POIROT'S RETIREMENT

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Submitted Date 10/09/2022
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Agatha Christie, the "Queen of Crime" is perhaps the world's best-known mystery author. She published 66 mystery novels and several short stories between the years 1890 and 1976, not to mention romance novels and the world's longest-running play. Most mystery fans know her beloved characters Hercule Poirot and Miss Marple as staples of the genre. The Murder of Roger Ackroyd, first published in 1926, signified a turning point in Christie's career. Orson Wells later adapted it into a radio play.

So…why hadn't I ever heard of it? Yes, I know Murder on the Orient Express, Death on the Nile, and Crooked House, but maybe that's because they're also films. I watched Miss Marple on PBS when I was young and have seen more than one actor portray Hercule Poirot. Wait a minute…have I ever read an Agatha Christie novel? (Shhh…don't tell anyone or I'll lose my mystery fan street cred.) Full disclosure: I did consume this novel as an audiobook. I never really know whether to count audiobooks as "reading" when it's someone else reading the book to me.

Without further delay, however, let's get into The Murder of Roger Ackroyd. The setting is the fictional village of King's Abbot in England. It's your quintessential quaint English town, home to the Ackroyd family, Dr. James Sheppard, and newcomer retired detective Hercule Poirot. Sheppard is our narrator, describing the clues and events Poirot discovers as the good doctor shadows him throughout the plot. Shortly after he's called to examine the body of the widow Mrs. Ferrars, another of his patients turns up dead. Hercule Poirot joins the story when Roger Ackroyd's niece insists Dr. Sheppard introduce her to his new neighbor. Retired and trying to grow vegetable marrows (I had to look these up) Poirot has just moved in next door.

We're given our first batch of clues as Poirot examines the crime scene. Ackroyd has an unusual dagger buried in his throat, a chair has been moved, there are footsteps on the windowsill, and a fire is just dying down in the hearth. Of course, we have an inadequate police presence on the scene to make speculation about the fingerprints on the murder weapon. Speculation, of course, that our star detective scoffs at. But there aren't quite enough clues to put all the pieces together just yet.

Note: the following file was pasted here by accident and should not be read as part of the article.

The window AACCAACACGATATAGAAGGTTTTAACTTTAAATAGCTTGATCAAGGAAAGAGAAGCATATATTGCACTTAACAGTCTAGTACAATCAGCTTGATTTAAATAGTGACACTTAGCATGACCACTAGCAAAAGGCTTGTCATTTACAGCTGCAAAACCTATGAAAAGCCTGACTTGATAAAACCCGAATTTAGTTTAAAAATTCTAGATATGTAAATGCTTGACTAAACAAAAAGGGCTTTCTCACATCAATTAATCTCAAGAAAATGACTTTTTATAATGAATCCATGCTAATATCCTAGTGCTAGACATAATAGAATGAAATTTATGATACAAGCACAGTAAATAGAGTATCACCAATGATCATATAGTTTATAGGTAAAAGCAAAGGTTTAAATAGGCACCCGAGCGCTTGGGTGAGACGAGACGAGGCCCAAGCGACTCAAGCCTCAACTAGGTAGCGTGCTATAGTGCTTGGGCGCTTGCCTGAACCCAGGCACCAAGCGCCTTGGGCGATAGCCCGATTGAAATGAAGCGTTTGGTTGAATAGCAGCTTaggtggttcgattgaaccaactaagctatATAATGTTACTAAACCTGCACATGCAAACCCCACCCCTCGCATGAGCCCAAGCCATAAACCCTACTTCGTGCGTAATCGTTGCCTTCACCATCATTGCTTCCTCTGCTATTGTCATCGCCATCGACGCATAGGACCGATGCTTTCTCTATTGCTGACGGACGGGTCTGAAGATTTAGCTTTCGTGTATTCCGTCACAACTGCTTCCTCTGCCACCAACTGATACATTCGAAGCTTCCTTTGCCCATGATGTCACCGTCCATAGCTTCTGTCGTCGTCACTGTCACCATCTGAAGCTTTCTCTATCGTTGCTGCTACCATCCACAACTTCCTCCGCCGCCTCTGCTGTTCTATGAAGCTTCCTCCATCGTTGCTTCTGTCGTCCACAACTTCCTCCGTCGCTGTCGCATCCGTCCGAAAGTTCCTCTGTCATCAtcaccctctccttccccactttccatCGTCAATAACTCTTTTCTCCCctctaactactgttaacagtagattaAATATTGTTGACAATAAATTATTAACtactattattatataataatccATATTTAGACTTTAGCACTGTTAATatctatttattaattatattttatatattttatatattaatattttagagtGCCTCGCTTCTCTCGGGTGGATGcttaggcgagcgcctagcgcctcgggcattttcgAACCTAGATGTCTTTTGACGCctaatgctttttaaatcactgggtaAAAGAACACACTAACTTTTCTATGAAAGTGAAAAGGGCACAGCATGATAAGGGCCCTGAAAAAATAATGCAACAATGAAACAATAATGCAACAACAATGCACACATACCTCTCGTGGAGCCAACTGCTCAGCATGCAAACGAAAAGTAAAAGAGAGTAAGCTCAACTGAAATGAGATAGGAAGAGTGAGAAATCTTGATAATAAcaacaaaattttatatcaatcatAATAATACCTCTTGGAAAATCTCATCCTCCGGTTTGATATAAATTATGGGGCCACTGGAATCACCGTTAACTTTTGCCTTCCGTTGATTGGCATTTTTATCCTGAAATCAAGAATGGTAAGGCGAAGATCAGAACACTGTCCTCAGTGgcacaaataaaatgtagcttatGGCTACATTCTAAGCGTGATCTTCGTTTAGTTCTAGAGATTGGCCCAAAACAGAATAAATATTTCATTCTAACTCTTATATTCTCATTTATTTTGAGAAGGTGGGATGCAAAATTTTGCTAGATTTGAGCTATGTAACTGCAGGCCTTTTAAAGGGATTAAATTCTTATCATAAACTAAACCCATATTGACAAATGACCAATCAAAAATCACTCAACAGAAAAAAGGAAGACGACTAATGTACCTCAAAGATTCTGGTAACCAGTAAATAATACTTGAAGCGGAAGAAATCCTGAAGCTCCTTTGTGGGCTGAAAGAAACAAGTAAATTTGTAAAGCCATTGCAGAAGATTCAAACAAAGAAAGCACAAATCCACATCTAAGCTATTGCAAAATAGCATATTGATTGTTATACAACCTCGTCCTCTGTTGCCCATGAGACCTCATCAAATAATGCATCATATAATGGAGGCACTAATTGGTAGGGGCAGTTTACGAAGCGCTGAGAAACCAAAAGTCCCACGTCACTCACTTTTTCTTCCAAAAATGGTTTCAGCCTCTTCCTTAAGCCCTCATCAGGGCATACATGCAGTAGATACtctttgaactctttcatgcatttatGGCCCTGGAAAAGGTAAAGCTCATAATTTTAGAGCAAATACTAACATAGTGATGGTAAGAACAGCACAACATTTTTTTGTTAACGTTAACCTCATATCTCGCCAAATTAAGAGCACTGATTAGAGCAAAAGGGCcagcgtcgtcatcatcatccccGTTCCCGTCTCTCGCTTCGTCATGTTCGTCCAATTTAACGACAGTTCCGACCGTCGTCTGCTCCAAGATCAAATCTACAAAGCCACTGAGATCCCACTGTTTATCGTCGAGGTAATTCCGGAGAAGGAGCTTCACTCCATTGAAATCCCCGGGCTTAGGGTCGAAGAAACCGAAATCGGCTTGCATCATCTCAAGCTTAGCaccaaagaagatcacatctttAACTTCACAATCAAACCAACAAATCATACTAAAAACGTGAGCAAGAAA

A good chunk of the plot is driven forward by the narrator's sister, Caroline. She somehow manages to gather all the town gossip without ever leaving the home she and the doctor share. This is much to the doctor's chagrin, as he's definitely over her "told you so" attitude. Funny how nobody appreciates the town busybody peering around her curtains until somebody turns up dead. Caroline helps Poirot gather additional clues and adds more than her two cents (or two pence?) when it comes to guessing the killer. There are plenty of suspects to choose from and they all seem to have a secret. Whether or not those secrets include murder is for Hercule Poirot and us readers to find out.

It's hard to read a book like this and not think you've seen this all before. But, when Christie wrote it, it hadn't been done at all. One of the reasons this book sticks out among her other novels is the Shyamalan twist at the end. I'm proud to say that I did have a guess as to the killer this time and it turned out to be right. However, it was one of about a dozen guesses...heh. The big reveal reminded me strongly of a film that came out a few years ago and reading this made me look at that movie in a whole new way. I'm sure it was a poke at this book and the genre as a whole. But, I won't reveal the name of that movie here, lest it spoil the book for you. If you know, you know.

I enjoyed The Murder of Roger Ackroyd for a myriad of reasons. First, it's just a well-told story. It's got everything I love in a mystery novel. The reader is given all the clues to be able to piece the mystery together on their own, but we don't realize that until the end, of course. There is an interesting cast of characters and about a half dozen other scandals woven in to distract from the real motive. It's a classic small English countryside town mystery, something I seem to be consuming a lot of lately in the form of shows like Shepherd, Father Brown, and Loch Ness (tell me you watch a lot of British television without telling me you watch a lot of British television). None of those shows would likely exist if it weren't for Agatha Christie in the first place.

Roger Ackroyd won't be the last Christie novel for me (although I'll probably save the Westmacott books for last). It's important, sometimes, to go back to the source of the things we enjoy today to appreciate how novel they were at the time. I like watching old movies for the same reasons. These are the plots and the characters and the techniques that inspired generations of creatives to bring us what we have today. And despite how old The Murder of Roger Ackroyd is (first published in 1926), it still holds up nearly 100 years later.

 

As always, don't take my word for it. Read more:

Queen of Crime (The New Yorker)

Medium review (no spoilers)

Movie Reviews Simbasible (has spoilers)

Photo by Spencer Means via Flickr

 

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